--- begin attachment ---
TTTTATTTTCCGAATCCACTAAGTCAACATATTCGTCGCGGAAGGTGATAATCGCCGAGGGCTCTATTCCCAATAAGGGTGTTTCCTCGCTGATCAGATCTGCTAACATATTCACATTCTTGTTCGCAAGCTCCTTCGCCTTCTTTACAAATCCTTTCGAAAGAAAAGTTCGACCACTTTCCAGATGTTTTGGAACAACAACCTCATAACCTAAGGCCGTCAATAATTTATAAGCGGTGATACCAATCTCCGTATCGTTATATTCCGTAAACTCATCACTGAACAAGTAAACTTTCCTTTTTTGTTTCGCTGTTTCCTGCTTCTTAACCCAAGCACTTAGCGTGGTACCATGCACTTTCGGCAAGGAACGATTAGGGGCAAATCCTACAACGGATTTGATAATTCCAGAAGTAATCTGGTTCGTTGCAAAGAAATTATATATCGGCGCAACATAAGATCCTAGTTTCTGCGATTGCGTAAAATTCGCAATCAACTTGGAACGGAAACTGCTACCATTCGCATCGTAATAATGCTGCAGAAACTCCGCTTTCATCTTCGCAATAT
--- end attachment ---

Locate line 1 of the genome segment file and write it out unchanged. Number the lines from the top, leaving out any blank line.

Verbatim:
TTTTATTTTCCGAATCCACTAAGTCAACATATTCGTCGCGGAAGGTGATAATCGCCGAGGGCTCTATTCCCAATAAGGGTGTTTCCTCGCTGATCAGATCTGCTAACATATTCACATTCTTGTTCGCAAGCTCCTTCGCCTTCTTTACAAATCCTTTCGAAAGAAAAGTTCGACCACTTTCCAGATGTTTTGGAACAACAACCTCATAACCTAAGGCCGTCAATAATTTATAAGCGGTGATACCAATCTCCGTATCGTTATATTCCGTAAACTCATCACTGAACAAGTAAACTTTCCTTTTTTGTTTCGCTGTTTCCTGCTTCTTAACCCAAGCACTTAGCGTGGTACCATGCACTTTCGGCAAGGAACGATTAGGGGCAAATCCTACAACGGATTTGATAATTCCAGAAGTAATCTGGTTCGTTGCAAAGAAATTATATATCGGCGCAACATAAGATCCTAGTTTCTGCGATTGCGTAAAATTCGCAATCAACTTGGAACGGAAACTGCTACCATTCGCATCGTAATAATGCTGCAGAAACTCCGCTTTCATCTTCGCAATAT